Near the opening we find a short but fascinating aria "Dimprovviso riede il riso" for Vitellia and Servilia – yes, two characters. Whilst the section is brief, it is an excellent example of Vivaldi gently stretching the boundaries of musical taste. We are in 1719 after all, a time when the "Doctrine of the Affections" reigned supreme.

A little later Manlio’s aria "Se non v’aprite al di" exhibits fabulous horn playing (Academia Bizantina’s Ermes Pecchinini one presumes), which is followed shortly afterward by Lindo’s rage aria "Rabbio che accendesi". Vivaldi eschews all the wind instruments but nevertheless makes a spectacular tumult with simply the complement of strings.

In the arietta "Dar la morte a te, mia vita" we again have Vitellia and Servilia singing in an aria, on this occasion one verse apiece but to different words, which is followed in quick succession by the rousing "Combatta un gentil cor", (Let a noble heart fight), which is the signal for unleashing the trumpets – and what trumpets!

Decio’s impassioned aria for his friend Manlio, "Non che con morira" (No he shall not die), marks a change of direction, with a main theme broadly reminiscent of Bach. Despite Decio’s persuasion Nicola Ulivieri, as Tito, is implacably opposed to such pleas in a splendid example of characterful singing ... yet even his resolve bends to allow Servilia to visit Manlio in prison, following her beautiful aria "Andro fidea, e sconsolata"; the flow of gentle entreaty marked by a beautiful flute, strings and archlute accompaniment.

And this is but one of three acts; acts where the wonderful playing of the orchestra is reinforced by an equally distinguished contribution from the singers. Although it really is invidious to pick out soloists in such a fine cast, mention must be made of both Ann Hallenberg and Karina Gauvin, whose ‘straight’ singing whilst fine enough, is excelled in the more technically demanding passage work. "Liquore ingrato’, one of Servilia’s arias, is a real highlight. This sort of quality, allied to the intelligence behind it, provides rich rewards throughout.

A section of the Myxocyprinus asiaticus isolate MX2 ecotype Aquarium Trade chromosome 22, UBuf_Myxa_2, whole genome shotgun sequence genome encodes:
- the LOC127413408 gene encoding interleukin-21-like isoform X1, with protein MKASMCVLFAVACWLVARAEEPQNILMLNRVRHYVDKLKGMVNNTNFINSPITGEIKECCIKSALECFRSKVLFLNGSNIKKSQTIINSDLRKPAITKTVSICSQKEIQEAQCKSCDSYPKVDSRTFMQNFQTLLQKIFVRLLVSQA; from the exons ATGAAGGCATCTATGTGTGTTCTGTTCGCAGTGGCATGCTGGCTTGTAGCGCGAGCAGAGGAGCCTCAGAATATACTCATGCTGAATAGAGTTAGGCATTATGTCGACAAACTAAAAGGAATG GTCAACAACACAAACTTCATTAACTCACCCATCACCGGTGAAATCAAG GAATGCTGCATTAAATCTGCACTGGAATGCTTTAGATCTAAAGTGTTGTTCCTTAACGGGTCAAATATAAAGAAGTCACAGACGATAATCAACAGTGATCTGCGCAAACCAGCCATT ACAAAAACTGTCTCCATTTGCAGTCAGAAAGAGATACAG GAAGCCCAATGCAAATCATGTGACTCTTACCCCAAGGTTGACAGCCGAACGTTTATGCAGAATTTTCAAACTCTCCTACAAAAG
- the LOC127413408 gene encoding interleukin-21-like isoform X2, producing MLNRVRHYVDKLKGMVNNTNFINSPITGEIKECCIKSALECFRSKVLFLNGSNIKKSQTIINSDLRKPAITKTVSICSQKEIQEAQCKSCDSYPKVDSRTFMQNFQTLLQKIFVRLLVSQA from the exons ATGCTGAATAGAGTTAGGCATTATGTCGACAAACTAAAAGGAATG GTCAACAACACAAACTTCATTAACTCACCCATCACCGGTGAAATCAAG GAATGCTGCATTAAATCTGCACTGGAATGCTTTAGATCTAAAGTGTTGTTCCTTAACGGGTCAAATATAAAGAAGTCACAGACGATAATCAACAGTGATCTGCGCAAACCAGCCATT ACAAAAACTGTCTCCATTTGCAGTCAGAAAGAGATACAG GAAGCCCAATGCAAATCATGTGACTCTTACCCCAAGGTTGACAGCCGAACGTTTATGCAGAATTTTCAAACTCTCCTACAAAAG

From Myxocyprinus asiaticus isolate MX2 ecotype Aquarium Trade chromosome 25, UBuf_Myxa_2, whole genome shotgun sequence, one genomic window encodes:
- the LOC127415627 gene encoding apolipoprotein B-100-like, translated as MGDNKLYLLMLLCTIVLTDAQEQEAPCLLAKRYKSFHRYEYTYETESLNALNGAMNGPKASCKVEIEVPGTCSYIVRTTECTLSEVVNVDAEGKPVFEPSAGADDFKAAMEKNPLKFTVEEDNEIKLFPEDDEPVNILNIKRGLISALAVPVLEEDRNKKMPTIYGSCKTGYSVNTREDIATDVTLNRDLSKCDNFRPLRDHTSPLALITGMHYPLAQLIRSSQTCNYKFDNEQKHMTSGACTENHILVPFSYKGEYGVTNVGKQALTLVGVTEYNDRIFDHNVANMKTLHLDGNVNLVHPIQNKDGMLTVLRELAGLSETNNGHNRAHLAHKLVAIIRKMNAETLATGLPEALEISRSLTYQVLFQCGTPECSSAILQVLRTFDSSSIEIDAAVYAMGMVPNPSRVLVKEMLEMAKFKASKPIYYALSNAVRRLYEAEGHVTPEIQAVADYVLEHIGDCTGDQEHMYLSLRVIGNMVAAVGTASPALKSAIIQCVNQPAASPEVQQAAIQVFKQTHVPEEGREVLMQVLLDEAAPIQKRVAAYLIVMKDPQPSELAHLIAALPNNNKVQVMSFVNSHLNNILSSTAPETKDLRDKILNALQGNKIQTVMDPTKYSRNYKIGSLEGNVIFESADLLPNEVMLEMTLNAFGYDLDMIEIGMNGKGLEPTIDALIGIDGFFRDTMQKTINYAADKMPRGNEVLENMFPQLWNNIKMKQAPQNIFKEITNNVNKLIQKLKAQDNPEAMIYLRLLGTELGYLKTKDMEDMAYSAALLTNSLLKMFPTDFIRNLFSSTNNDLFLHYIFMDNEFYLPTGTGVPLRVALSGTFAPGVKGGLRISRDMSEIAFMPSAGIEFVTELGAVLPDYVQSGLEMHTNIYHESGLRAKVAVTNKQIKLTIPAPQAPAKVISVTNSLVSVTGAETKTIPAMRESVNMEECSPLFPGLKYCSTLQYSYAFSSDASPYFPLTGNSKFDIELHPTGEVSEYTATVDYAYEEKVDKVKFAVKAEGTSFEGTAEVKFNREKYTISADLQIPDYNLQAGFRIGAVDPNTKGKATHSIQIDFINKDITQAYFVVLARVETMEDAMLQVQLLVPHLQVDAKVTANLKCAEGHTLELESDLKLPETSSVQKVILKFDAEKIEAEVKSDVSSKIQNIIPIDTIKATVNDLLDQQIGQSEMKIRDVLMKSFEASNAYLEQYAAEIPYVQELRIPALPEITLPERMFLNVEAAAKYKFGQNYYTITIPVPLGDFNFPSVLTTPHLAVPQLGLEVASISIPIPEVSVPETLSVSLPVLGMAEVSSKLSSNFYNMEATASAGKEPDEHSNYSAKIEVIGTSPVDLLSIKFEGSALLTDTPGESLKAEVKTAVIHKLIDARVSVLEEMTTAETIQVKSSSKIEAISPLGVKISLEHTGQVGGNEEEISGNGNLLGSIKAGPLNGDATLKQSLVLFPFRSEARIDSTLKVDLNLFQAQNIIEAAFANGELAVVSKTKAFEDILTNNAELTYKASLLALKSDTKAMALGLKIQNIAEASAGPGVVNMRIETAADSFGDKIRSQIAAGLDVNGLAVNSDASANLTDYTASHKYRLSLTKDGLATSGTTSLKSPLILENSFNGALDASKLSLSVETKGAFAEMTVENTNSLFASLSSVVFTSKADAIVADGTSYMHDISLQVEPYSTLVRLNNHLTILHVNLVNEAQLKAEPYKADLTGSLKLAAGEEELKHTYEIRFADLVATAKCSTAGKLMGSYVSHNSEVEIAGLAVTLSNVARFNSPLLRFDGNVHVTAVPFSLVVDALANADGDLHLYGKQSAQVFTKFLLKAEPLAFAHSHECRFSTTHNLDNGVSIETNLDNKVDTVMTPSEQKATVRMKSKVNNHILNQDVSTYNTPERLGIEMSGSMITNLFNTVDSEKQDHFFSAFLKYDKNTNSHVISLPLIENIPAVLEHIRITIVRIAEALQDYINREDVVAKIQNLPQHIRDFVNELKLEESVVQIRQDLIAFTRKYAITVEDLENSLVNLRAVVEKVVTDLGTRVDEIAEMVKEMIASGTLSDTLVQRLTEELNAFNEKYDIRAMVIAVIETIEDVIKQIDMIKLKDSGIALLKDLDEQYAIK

Whilst not directly comparing Naïve’s issue with Sardelli’s new recording, I have nevertheless taken time to match this newcomer against the, now slightly venerable, Philips discs conducted by Vittorio Negri (446 332-2, recorded in 1979 – CD issue 1995).

Despite utilising pretty much the same text Negri negotiates the score, with the Berlin Chamber Orchestra, in just under four hours, necessitating four discs. Dantone takes just over three hours and his recording is contained on three CDs. Whilst this speaks volumes for differences in overall approach, much of the vocal work in the earlier set is very accomplished, Julia Hamari (Servilia) and Birgit Finnila (Vitellia) being worthy of special mention. It is also interesting to note, as a sideline, that a certain Jeffrey Tate is listed among the continuo players!

Despite its qualities Negri does seem, in direct comparison with Dantone, rather statuesque in quality, yet I would not put it lightly aside. There is a dignity in his approach that is not unwelcome ... this is a plot centred on a Roman Consul and the exercise of the rule of law after all!

Nevertheless I have to report that Naïve have a real gem of a recording here, which genuinely gripped my attention. Having been much taken with Sardelli’s "Asilda" I will try and hear his new Tito, but frankly, it will have to be exceptional to supplant this set. Banish any lingering thoughts that this is simply some sort of "museum reconstruction". This is living breathing drama – at least as presented here. Very strongly recommended.

Ian Bailey